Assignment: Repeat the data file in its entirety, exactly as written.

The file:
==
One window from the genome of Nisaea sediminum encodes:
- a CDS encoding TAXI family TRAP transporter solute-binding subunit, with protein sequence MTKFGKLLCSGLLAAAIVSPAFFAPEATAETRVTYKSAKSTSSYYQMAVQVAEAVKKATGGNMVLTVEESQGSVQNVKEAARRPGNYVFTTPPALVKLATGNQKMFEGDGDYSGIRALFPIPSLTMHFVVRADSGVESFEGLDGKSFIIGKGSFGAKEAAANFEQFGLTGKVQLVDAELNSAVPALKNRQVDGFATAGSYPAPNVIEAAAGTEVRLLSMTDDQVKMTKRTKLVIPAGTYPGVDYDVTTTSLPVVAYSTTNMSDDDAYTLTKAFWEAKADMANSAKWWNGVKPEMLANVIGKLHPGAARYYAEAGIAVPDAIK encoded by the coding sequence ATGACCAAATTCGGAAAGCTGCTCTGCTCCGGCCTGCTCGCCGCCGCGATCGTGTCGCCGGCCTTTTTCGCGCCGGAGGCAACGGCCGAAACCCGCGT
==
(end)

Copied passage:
One window from the genome of Nisaea sediminum encodes:
- a CDS encoding TAXI family TRAP transporter solute-binding subunit, with protein sequence MTKFGKLLCSGLLAAAIVSPAFFAPEATAETRVTYKSAKSTSSYYQMAVQVAEAVKKATGGNMVLTVEESQGSVQNVKEAARRPGNYVFTTPPALVKLATGNQKMFEGDGDYSGIRALFPIPSLTMHFVVRADSGVESFEGLDGKSFIIGKGSFGAKEAAANFEQFGLTGKVQLVDAELNSAVPALKNRQVDGFATAGSYPAPNVIEAAAGTEVRLLSMTDDQVKMTKRTKLVIPAGTYPGVDYDVTTTSLPVVAYSTTNMSDDDAYTLTKAFWEAKADMANSAKWWNGVKPEMLANVIGKLHPGAARYYAEAGIAVPDAIK encoded by the coding sequence ATGACCAAATTCGGAAAGCTGCTCTGCTCCGGCCTGCTCGCCGCCGCGATCGTGTCGCCGGCCTTTTTCGCGCCGGAGGCAACGGCCGAAACCCGCGT